Green power now comes in green (and maybe other colours)


Scientists hope a new coating to make solar panels more aesthetically pleasing may encourage homeowners to install them.


A new coating promises to change the colour of existing solar panels with only a small reduction in efficiency.
A new coating promises to change the colour of existing solar panels with only a small reduction in efficiency.
Mario Gutiérrez / Getty

It might perhaps be construed as almost the definition of a First World Problem, but some householders, it seems, decide against installing roof-top solar panels because they don’t like the colour.

A team led by Verena Neder, a researcher at AMOLF, a facility operated by the Dutch Foundation for Fundamental Research on Matter, in Amsterdam, has developed a way of adding colour-changing silicone nano-particles to existing solar panels.

The added particles scatter green light giving the panels a green appearance from most angles. Unfortunately, the application also reduces panel efficiency by roughly 10%, but Neder and her colleagues reason the decrease might be worthwhile if the changed colour induces more people to invest in the technology.

“Some people say ‘why would you make solar cells less efficient?’ But we can make solar cells beautiful without losing too much efficiency,” she says.

“The new method to change the color of the panels is not only easy to apply but also attractive as an architectural design element and has the potential to widen their use.”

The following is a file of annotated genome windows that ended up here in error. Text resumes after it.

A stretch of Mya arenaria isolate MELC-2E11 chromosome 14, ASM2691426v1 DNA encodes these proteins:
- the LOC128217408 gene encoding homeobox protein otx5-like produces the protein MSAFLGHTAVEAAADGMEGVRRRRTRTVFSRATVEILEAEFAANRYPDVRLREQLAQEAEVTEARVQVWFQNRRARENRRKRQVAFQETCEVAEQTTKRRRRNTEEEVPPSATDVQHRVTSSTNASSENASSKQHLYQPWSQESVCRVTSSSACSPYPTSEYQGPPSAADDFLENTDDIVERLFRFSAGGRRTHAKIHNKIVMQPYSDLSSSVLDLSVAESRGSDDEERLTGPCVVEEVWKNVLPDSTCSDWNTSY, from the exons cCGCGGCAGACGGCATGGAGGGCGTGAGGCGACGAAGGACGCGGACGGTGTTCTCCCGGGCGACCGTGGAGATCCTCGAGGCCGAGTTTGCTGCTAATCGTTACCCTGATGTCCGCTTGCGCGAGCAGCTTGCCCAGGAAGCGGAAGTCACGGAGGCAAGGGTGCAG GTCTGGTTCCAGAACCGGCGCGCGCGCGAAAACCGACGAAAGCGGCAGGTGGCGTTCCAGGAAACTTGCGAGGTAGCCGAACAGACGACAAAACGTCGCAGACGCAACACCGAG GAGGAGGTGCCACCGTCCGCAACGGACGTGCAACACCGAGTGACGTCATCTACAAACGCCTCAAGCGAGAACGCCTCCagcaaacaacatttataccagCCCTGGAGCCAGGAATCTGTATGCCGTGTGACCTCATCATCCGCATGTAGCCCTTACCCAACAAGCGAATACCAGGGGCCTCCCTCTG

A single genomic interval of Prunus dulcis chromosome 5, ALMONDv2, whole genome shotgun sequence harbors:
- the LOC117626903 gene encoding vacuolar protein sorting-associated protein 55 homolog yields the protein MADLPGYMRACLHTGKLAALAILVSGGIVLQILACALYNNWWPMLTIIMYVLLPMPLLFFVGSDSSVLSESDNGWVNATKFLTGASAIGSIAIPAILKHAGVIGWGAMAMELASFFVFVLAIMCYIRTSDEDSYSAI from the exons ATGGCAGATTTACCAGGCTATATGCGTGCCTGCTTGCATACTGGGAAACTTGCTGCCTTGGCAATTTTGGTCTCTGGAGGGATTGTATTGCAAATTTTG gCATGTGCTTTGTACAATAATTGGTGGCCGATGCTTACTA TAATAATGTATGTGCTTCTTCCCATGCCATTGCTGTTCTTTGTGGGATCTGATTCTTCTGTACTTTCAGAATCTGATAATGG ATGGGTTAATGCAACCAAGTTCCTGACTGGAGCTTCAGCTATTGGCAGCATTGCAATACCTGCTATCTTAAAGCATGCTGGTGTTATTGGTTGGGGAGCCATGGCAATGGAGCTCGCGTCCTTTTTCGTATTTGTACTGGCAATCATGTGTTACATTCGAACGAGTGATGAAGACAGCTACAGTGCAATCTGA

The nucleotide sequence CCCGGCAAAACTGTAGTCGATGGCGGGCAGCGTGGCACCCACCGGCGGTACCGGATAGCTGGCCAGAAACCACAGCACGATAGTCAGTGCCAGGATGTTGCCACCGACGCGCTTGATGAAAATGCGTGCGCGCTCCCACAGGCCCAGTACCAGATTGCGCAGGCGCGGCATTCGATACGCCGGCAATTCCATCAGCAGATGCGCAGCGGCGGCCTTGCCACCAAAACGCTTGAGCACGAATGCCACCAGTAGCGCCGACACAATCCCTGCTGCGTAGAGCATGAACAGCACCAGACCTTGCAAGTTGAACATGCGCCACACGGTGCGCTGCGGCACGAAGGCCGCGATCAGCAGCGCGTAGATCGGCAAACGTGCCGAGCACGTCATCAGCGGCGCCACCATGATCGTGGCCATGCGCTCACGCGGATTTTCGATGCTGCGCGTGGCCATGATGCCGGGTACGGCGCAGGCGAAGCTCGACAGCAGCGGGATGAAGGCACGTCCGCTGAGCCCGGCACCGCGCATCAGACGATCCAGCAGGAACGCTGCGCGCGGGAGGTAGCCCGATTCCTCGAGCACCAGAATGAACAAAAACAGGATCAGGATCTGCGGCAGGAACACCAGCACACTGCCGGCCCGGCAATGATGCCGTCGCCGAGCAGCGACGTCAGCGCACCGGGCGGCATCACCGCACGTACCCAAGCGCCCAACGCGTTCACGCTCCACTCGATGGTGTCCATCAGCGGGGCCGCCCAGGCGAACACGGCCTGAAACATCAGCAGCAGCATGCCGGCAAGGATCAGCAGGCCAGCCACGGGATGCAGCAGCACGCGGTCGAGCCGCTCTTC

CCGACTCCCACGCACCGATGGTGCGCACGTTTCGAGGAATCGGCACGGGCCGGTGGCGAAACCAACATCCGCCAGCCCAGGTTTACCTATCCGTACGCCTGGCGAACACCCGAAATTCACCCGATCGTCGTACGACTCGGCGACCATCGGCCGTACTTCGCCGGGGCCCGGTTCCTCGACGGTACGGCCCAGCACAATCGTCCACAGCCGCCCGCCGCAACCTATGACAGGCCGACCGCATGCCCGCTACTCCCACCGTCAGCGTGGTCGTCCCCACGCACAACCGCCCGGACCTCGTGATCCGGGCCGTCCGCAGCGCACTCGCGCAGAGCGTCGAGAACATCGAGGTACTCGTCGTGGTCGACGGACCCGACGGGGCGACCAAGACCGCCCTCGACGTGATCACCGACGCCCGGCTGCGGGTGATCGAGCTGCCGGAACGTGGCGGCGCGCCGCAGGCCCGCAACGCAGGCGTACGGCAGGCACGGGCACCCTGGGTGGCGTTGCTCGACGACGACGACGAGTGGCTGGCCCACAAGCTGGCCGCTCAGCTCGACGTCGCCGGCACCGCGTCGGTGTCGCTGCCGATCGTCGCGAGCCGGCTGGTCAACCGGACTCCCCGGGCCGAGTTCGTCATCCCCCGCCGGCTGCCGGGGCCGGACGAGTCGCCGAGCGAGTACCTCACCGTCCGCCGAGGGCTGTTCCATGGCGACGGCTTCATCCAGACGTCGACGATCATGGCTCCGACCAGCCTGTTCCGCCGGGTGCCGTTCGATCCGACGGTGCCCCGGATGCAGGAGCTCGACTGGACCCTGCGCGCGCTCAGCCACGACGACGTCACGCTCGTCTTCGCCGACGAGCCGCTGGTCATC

Her team’s coloured panels are certainly not the first to hit the market, but existing models rely on dyes and coatings, reducing efficiency by much greater margins.

The new method – reported in the journal Applied Physics Letters – uses an application technique called soft-print lithography, imprinting an array of nano-cylinders onto the surface of each panel. http://dx.doi.org/10.1063/1.4986796

The cylinders, which are about 100 nanometres wide, scatter a particular light wavelength. Their shape and orientation can be fine-tuned to achieve the desired result.

“The structure we made is not very sensitive to the angle of observation, so even if you look at it from a wide angle, it still appears green,” says Neder.

The next step, she adds, is to refine the process to make solar panels appear red and blue.

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